Moon and Jupiter Create Celestial Halloween Treat

Jupiter and the Moon October 2012 Sky Map
Look eastward about three hours after sunset Thursday night to see a fine astronomical treat: Jupiter rising in close proximity to the moon, surrounded by two of the closest star clusters in the sky, the Pleiades and the Hyades. (Image credit: Starry Night Software)

Look in the eastern sky for the next few nights and you will see a celestial treat.

Full moon was on Monday night (Oct. 29), so the waning gibbous moon will be rising a few hours past sunset. Jupiter, a month away from opposition on Dec. 2, will also be rising a few hours past sunset. The result will be what astronomers call a conjunction: a close encounter between two astronomical bodies.

The moon will be closest to Jupiter on Thursday night (Nov.1), but the two will also be close on Wednesday and Friday nights (Oct. 31 and Nov. 2).

The location of the moon relative to Jupiter will depend on your exact location because of something called parallax. [October 2012 Night Sky Observing Guide (Sky Maps)]

Hold a finger up at arm's length and look at a distant object. If you blink one eye and then the other, your finger will appear to jump from left to right. That's parallax, and it's what lets us view the world in three dimensions. Our two eyes are a couple of inches apart and each sees the world from a slightly different vantage. Our brains seemlessly integrate these two views into one three-dimensional picture, but if you close one eye at a time you can sense their different perspectives.

The same thing happens when people observe the moon against the starry backdrop from different spots on Earth: These slightly different perspectives create differing views.

In addition, the moon is revolving in its orbit around the Earth, causing it to appear to move from right to left against the background stars, including the planet Jupiter. Jupiter is moving too, but much more slowly than the moon, so its motion is not as obvious.

On Wednesday night, the moon will be well to the right of Jupiter, about halfway between two of the brightest and nearest star clusters, known by their ancient Greek names: the Pleiades and the Hyades.

To the unaided eye, the Pleiades looks like a tiny "dipper," except with only six stars instead of seven. It is located 410 light-years away, and contains hundreds of stars visible in binoculars or a small telescope.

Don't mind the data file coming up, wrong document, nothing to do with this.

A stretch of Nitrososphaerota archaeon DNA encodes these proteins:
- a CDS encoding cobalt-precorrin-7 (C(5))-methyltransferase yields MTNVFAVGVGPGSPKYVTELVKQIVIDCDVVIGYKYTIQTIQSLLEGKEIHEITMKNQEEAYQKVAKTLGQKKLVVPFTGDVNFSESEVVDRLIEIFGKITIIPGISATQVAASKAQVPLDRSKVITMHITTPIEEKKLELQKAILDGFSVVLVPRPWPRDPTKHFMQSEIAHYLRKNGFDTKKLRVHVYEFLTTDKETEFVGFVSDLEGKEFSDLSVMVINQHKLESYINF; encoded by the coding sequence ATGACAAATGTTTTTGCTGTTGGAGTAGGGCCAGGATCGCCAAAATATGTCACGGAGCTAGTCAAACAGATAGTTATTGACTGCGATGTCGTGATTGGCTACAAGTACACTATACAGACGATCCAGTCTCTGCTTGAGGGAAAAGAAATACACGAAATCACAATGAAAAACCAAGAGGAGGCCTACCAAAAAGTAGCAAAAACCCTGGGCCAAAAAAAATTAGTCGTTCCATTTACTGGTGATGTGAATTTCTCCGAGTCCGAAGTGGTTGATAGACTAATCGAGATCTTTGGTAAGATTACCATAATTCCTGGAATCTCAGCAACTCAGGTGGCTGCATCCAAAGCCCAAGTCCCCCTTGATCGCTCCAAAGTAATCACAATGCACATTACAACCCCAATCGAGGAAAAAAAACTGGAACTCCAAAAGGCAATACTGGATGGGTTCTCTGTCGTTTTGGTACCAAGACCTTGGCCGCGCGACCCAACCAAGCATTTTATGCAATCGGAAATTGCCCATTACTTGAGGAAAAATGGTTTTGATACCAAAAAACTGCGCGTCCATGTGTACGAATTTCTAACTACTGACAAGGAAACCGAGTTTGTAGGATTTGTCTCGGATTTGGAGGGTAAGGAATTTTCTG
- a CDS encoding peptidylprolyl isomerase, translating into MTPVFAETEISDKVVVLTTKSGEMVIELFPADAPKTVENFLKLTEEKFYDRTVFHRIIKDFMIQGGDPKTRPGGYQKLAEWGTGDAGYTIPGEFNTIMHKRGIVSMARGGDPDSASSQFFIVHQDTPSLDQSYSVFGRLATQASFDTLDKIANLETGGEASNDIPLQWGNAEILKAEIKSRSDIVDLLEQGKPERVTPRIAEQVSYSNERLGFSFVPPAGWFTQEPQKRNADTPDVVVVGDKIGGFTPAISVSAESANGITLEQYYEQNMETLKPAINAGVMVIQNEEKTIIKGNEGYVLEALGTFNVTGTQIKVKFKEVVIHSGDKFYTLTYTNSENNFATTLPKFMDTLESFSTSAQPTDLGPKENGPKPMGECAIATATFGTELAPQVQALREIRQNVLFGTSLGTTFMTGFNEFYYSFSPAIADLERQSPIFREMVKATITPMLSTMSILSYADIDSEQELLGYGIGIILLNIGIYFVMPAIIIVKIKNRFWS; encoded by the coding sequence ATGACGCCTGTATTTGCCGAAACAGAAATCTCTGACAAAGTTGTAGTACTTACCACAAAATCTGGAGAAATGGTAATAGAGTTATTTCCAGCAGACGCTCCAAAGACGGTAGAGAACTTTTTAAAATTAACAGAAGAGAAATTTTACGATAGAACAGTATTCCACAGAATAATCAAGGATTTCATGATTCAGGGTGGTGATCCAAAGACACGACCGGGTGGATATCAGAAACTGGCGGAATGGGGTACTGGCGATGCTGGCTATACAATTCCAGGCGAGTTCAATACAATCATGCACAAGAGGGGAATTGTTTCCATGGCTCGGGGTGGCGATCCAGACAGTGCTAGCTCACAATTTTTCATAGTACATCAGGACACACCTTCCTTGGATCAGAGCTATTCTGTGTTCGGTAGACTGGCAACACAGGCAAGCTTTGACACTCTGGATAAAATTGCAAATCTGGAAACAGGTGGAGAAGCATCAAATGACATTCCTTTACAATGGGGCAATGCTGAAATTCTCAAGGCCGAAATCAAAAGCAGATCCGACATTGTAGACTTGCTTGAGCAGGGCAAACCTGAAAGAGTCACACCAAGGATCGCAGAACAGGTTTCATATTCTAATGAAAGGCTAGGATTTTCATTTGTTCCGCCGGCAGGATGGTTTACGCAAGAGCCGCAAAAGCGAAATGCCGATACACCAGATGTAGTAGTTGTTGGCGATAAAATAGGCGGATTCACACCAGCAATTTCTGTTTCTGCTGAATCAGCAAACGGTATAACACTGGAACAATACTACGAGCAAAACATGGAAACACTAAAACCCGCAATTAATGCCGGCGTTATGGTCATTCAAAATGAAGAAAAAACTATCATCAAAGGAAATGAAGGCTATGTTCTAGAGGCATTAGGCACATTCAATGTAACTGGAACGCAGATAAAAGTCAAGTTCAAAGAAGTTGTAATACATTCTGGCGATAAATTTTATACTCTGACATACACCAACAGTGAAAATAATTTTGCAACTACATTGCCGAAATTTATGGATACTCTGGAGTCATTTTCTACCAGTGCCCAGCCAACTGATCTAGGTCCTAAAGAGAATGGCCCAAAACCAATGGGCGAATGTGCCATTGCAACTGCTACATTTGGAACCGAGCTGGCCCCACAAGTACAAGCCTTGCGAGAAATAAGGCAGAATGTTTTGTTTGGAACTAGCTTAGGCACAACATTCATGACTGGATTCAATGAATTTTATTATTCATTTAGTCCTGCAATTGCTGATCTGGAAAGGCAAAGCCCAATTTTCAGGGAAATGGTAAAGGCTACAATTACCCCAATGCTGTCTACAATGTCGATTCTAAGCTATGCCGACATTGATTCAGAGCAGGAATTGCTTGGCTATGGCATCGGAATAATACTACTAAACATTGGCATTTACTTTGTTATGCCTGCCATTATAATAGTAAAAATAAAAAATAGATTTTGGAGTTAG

The Hyades is closer to us, only 150 light-years distant, causing its stars to appear spread over a wider area of our sky.

On Thursday night, the moon will have moved to less than a degree away from Jupiter, so close that the two will fit together in the field of a telescope. For skywatchers in South Africa the moon will actually pass right in front of Jupiter, hiding it from view for over an hour in some locations, such as Cape Town.

By Friday night, the moon will be well to the left of Jupiter, not rising until around 9 p.m. local time.

Halloween is an excellent opportunity to do some "sidewalk astronomy." It's the one night in the year when there are lots of people out and about in a friendly family atmosphere.

If it's clear, set up your telescope and "share the view" with the trick-or-treaters. Impromptu Halloween star parties have become a tradition in some neighborhoods.

This article was provided to by Starry Night Education, the leader in space science curriculum solutions. Follow Starry Night on Twitter @StarryNightEdu.

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Geoff Gaherty
Starry Night Sky Columnist

Geoff Gaherty was's Night Sky columnist and in partnership with Starry Night software and a dedicated amateur astronomer who sought to share the wonders of the night sky with the world. Based in Canada, Geoff studied mathematics and physics at McGill University and earned a Ph.D. in anthropology from the University of Toronto, all while pursuing a passion for the night sky and serving as an astronomy communicator. He credited a partial solar eclipse observed in 1946 (at age 5) and his 1957 sighting of the Comet Arend-Roland as a teenager for sparking his interest in amateur astronomy. In 2008, Geoff won the Chant Medal from the Royal Astronomical Society of Canada, an award given to a Canadian amateur astronomer in recognition of their lifetime achievements. Sadly, Geoff passed away July 7, 2016 due to complications from a kidney transplant, but his legacy continues at Starry Night.